The thing is, there are stellar celestial events every month and wherever you live you’re sure to be able to make a great picture. I’ve just moved to Nampa, Idaho, and I’m invigorated by a new place and new things to photograph. However, I bet there are plenty of interesting things to see right where you live, too.
Most Importantly: Just Do It
I know how it is: you’re rushing to get your work done on Friday so you can go out and make a picture in the evening or head out on a trip with your family for the weekend, but no matter how focused you are something comes up and you just can’t get away in time. This happens to me, too. The thing is, you just need to go out anyway. You may not get the picture you were hoping for, but if you’ll just go out there you’re sure to make an experience that is worthwhile. (Here’s a related article)
That’s what happened for me when I drove into the Owyhee mountains to photograph the full moon rising over some cool rocks. I had tried to get things done, but I just couldn’t get out as early as I’d hoped. As a result, I was still driving when the moon came up. What’s more, there were patchy clouds so the sunset was bland and the moon was obscured. Still, I was determined to see what I could see.
Learn to Love Lemonade
With clouds and a late departure, I could complain and turn around and return home discouraged and angry that I couldn’t leave early. This is what they mean that life is giving you lemons–it’s a sour situation. But, “When life gives you lemons, make lemonade,” is a great way to see things. And if you can learn to love lemonade, you’ll have a happy time making pictures no matter what happens.
When you’re already running late, the thought of carrying a bunch of stuff with you just makes the situation feel worse. I had my big backpack and tripod in the car, but I ended up taking only my smallest bag with a wide lens and a telephoto lens and a Platypod. I knew the spot I wanted to go to had lots of rocks where the Platypod would stand up high enough to make pictures over the grass, and from looking at Google Earth I was pretty sure I’d have a great overlook. So with a small pack and a bottle of water, I started walking.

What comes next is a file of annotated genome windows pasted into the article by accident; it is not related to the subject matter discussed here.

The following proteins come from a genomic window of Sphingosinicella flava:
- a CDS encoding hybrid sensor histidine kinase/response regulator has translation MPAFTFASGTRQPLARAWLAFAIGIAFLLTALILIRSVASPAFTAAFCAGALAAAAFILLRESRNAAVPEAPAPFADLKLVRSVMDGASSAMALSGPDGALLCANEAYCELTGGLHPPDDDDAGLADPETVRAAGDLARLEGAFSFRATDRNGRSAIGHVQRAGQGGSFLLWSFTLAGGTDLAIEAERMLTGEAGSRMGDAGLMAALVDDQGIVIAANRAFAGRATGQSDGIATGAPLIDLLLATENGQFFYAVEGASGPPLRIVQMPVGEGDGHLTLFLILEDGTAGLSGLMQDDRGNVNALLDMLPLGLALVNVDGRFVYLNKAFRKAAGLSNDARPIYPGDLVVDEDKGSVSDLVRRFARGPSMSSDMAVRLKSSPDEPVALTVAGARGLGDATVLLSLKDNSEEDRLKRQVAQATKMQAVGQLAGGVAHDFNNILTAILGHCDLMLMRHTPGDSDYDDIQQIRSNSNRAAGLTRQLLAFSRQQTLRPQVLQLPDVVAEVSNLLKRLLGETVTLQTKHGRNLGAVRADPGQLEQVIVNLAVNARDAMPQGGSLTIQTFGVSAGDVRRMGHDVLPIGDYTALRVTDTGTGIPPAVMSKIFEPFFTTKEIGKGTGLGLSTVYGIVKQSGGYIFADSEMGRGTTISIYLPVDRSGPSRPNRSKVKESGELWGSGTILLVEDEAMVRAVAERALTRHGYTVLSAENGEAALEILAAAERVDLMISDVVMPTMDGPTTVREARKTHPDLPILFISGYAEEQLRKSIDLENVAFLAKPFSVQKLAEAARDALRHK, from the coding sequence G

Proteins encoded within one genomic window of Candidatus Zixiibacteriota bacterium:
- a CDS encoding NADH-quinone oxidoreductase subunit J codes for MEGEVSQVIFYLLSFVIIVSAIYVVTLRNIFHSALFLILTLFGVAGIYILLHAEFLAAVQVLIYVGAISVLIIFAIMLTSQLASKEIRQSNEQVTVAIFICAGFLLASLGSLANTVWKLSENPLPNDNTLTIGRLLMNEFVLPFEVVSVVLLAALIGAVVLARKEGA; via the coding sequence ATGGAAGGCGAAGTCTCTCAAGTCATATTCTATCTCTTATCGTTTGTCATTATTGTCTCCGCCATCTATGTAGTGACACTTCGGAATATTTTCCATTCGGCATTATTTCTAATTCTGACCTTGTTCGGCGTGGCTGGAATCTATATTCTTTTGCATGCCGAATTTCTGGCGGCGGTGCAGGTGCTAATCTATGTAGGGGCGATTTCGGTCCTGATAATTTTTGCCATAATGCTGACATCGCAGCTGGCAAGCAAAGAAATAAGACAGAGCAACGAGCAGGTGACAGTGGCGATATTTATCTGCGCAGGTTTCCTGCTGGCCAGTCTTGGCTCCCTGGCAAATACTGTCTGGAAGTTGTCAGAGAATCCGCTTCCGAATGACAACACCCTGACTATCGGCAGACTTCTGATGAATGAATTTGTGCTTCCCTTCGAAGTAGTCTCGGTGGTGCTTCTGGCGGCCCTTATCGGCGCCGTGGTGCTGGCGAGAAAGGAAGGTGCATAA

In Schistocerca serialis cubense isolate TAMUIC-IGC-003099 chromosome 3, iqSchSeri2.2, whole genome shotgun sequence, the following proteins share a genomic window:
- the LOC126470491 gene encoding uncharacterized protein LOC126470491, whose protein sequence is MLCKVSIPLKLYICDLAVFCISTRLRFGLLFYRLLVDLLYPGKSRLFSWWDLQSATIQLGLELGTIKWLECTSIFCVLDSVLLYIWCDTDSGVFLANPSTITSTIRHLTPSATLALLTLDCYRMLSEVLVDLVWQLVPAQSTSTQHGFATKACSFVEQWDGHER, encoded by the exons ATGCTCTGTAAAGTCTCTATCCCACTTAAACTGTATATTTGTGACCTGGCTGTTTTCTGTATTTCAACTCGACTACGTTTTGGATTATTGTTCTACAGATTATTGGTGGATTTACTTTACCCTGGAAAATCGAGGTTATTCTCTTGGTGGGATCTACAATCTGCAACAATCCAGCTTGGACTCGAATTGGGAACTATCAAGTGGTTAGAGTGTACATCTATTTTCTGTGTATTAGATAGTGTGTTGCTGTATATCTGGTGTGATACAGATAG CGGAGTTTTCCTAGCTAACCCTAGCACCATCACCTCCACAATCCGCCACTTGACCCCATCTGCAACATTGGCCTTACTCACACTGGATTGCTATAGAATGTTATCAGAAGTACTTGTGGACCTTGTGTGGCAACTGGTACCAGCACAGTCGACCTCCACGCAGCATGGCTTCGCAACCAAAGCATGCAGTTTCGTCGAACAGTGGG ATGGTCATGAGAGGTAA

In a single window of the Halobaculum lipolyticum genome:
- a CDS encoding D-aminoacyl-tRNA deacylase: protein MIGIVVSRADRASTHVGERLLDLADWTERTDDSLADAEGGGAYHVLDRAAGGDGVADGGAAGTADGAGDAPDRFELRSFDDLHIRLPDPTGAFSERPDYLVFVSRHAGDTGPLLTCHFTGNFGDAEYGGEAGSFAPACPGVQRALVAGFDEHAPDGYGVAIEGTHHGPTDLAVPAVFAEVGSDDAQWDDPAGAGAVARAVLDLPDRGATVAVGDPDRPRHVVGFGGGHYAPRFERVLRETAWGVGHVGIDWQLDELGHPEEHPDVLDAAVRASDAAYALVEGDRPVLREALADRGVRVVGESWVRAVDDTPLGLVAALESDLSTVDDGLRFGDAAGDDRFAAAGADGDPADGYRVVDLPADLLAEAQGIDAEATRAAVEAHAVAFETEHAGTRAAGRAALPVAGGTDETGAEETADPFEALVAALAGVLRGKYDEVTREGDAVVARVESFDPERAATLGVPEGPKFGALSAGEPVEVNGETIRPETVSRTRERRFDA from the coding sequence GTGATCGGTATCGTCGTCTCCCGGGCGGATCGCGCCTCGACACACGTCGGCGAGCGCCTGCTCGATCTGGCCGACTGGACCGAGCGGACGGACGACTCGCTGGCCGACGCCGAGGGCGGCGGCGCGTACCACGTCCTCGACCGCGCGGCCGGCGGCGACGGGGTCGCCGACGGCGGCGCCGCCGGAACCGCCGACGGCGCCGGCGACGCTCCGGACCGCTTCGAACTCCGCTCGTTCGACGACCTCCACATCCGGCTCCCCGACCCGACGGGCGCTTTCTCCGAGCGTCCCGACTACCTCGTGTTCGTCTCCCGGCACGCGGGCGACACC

Although the clouds had obscured the moonrise, I still had hope that the landscape might look good under the moonshine through the patchy clouds. I think you’ll find, as I did, that once you get moving on your own feet or driving through the place you aimed to photograph, you’ll feel the frustration slipping away and your shoulders will feel lighter (especially if you’re carrying too much stuff).
Another thing about going light with your equipment is that it will force you to be creative. You’ll have to make a good picture with the lens you have and that creative constraint will force your mind to see pictures for that lens and you’ll become a better photographer.
Low Light, High ISO
I finally made it to the edge of a big cliff overlooking a chasm with a river and a small peak beyond. I was fairly overcome with the scene and the experience. I had hiked only 30 minutes, but as I sat I could hear nothing but the sounds of the night in the desert. There were no car sounds, no trains, and not even any planes. It always seemed in Oregon that no matter how far I walked, I could always hear the buzz of a chainsaw or a truck driving by. After enjoying for several minutes, I set to work making pictures.
Once I had the Platypod Ultra in place on a rock, I set the camera to the highest ISO possible. By this time, it was fully dark and all I could see was the outline of the peaks against the sky. I couldn’t see anything of the landscape. In this situation, setting your camera to its highest ISO will allow you to make a picture quickly and make adjustments to the composition. Of course, this high ISO image was pretty noisy, but it allows for a fast shutter speed. When you’re ready to make the final exposure, you’ll use a much lower ISO for finer grain, but that will take as much as 30 seconds or a minute, which is tedious when you don’t even know what the composition will be yet. So, start with a high ISO, frame the shot, then adjust down to the final exposure.
As long as you’re sitting on a cliff in the dark on a Friday night, you might as well make as many mistakes as you can. This kind of low-pressure practice will help you learn how to be proficient and it’ll teach you your camera’s limitations so that the next time a great picture presents itself you’ll be ready to seize the opportunity. Go ahead and milk the current situation for all you can, knowing that the pictures may not be awesome.
Do It All Again
The most important thing about going out to make pictures isn’t making pictures. It’s going out. You just need to get out there and make more mediocre pictures. Who knows? Maybe a great picture will happen, but if not at least you’ll have a had an experience. It sure beats going home grumpy and watching TV.
I enjoyed my evening out so well that I got up early two more times and went and shot the moon setting and boogied back into town before work. I’m excited that each month there’s a full moon and it rises and sets in a different place every time. That’s a lot of opportunities for a new adventure.